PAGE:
My reading of the Sherburne incident is that Twain sees Sherburne for the
pathetic pompous ass he is, especially in light of the business of honor and
the chivalric code which demands that honor impugned be avenged. Sherburne,
however, has enough backbone to face down a mob of moral invertebrates who,
no matter how right they may be in wanting Sherburne hung, have no right,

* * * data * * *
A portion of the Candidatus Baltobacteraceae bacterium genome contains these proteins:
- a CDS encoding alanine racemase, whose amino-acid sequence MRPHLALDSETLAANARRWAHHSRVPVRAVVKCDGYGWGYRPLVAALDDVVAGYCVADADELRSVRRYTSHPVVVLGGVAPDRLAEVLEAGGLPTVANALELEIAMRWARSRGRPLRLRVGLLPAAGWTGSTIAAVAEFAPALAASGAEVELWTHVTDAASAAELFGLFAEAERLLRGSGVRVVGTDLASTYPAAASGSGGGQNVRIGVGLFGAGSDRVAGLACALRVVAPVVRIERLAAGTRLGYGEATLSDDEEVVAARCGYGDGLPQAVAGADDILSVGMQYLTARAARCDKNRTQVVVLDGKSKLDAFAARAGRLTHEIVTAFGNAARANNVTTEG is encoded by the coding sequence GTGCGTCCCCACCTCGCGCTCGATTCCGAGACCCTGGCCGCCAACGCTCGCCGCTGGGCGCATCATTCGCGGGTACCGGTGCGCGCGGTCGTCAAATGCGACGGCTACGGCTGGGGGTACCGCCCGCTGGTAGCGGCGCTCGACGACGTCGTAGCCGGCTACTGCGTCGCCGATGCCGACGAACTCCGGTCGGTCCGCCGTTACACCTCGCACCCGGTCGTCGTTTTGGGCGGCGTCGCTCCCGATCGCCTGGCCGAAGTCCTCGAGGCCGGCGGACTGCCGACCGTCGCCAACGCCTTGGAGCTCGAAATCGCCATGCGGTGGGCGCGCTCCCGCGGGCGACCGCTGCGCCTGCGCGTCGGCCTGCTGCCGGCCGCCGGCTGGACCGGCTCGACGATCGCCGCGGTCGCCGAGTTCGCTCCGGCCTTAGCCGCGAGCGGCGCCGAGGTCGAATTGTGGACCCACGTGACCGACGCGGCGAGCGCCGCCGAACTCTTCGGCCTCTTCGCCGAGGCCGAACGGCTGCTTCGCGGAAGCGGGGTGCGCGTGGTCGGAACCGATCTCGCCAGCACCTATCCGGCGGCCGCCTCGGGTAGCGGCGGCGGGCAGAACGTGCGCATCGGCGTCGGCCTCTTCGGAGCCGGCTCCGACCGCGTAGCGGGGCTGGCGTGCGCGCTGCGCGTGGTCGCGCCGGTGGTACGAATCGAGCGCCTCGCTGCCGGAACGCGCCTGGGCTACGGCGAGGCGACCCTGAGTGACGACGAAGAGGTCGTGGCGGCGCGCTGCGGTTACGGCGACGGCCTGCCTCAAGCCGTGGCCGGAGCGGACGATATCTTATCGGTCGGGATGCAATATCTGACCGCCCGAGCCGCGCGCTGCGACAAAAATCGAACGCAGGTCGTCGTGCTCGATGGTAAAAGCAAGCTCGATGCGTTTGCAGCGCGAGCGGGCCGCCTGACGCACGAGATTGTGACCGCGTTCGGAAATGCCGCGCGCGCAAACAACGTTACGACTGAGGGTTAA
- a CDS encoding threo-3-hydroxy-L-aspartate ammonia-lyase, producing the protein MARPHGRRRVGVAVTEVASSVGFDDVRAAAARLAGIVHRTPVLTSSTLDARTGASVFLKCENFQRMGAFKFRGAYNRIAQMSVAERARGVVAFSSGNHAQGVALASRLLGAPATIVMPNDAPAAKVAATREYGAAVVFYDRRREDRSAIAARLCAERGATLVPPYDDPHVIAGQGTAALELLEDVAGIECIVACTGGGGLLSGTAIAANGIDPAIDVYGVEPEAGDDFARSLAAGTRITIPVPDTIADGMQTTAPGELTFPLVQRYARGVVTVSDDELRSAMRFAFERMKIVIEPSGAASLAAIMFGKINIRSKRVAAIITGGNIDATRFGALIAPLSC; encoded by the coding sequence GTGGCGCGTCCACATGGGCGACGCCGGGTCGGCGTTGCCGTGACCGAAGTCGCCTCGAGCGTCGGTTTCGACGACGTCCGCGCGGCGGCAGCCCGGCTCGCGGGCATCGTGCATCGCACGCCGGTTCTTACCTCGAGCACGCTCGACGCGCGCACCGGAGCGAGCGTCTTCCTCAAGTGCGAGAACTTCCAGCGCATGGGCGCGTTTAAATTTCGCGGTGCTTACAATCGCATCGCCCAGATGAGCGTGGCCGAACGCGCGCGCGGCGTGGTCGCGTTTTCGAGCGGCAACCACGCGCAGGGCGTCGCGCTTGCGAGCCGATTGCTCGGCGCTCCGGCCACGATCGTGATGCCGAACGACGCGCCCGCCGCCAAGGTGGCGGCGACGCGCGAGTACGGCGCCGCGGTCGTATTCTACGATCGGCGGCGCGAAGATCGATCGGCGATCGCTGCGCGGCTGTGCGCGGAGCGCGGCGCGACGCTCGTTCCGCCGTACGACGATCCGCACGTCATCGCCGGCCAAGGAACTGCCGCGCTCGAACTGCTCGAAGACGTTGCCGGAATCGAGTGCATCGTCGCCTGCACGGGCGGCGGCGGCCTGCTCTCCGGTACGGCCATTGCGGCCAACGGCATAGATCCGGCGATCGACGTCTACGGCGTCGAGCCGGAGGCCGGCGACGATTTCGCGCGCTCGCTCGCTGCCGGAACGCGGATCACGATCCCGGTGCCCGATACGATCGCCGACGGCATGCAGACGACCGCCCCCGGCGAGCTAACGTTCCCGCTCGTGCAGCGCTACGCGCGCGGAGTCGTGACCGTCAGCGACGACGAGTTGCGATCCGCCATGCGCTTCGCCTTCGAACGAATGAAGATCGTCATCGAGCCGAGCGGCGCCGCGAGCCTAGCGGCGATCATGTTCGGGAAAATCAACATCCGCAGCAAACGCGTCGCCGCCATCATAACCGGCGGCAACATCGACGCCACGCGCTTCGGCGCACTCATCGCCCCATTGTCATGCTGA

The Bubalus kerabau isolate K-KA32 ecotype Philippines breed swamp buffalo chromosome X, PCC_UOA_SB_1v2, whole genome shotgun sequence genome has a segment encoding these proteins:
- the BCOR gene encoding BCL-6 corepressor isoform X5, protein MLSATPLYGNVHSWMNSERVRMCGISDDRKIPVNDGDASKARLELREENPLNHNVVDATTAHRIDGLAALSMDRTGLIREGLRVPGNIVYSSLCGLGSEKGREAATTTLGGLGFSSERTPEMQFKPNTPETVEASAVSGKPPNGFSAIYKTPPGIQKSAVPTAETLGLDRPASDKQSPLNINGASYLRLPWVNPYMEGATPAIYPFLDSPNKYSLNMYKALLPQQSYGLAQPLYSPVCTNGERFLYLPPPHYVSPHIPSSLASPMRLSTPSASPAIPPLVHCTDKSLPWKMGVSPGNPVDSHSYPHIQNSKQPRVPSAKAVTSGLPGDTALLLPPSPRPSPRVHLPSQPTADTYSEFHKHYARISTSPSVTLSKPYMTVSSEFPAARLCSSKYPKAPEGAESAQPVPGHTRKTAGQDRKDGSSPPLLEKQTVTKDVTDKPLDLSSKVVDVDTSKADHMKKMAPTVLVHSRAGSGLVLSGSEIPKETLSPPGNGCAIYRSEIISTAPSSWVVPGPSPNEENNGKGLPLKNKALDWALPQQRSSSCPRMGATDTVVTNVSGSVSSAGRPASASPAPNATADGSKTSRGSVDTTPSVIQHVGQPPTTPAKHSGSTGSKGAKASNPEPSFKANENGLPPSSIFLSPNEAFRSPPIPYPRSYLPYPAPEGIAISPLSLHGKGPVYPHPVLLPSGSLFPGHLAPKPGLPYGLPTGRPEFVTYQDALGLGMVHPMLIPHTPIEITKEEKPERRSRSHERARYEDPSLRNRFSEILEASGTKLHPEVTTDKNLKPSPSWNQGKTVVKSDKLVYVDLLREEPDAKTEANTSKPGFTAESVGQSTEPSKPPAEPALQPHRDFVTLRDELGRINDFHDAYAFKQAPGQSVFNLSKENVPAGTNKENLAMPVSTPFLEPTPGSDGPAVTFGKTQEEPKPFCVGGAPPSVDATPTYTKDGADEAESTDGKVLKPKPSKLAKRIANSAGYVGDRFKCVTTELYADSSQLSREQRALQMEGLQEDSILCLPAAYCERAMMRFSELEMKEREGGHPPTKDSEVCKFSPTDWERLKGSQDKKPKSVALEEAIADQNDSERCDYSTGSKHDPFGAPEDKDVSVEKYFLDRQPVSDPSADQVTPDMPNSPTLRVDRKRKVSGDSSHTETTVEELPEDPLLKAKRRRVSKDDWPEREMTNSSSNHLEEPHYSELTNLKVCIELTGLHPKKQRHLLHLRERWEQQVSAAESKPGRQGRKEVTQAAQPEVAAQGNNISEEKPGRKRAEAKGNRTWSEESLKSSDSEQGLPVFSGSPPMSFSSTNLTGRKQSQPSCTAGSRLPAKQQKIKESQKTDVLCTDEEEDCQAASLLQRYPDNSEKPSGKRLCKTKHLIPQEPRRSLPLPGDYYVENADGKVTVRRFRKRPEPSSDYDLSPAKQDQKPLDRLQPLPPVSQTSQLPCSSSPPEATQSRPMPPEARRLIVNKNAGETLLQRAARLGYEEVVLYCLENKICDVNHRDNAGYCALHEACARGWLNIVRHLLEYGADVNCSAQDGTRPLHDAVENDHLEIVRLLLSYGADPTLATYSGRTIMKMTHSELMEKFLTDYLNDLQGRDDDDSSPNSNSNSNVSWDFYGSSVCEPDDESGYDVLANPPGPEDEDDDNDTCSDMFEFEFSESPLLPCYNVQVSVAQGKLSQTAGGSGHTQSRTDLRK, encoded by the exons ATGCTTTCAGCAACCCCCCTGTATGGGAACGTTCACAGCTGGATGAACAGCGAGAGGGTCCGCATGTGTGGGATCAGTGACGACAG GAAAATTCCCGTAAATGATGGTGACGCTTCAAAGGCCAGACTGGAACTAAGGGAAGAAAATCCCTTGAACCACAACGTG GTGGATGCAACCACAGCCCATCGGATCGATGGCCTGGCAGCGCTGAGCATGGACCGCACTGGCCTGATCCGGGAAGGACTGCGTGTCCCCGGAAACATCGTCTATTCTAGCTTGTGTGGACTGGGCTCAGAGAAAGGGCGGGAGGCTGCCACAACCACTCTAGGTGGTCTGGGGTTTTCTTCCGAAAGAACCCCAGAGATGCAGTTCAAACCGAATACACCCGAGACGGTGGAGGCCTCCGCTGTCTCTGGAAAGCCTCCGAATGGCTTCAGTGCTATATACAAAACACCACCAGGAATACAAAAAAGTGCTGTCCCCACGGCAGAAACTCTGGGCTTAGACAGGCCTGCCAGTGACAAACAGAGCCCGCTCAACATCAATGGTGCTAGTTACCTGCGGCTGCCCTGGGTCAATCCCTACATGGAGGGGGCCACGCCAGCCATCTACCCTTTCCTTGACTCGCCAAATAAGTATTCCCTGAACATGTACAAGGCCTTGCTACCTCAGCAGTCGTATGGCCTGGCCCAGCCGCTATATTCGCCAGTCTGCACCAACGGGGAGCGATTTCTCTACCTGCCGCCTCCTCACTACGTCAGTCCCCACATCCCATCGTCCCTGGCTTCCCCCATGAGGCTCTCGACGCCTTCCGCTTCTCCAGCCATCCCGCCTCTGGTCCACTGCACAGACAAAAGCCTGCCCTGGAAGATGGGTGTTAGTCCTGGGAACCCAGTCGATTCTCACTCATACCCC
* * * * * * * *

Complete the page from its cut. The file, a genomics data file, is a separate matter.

under our system of justice, in summarily hanging the man. Sherburne, to me,
comes off as a fairly pathetic example of aristocratic power run amok and it
is the nature of this aristocracy that, in part, helps to turn the mob away.
Marcus W. Koechig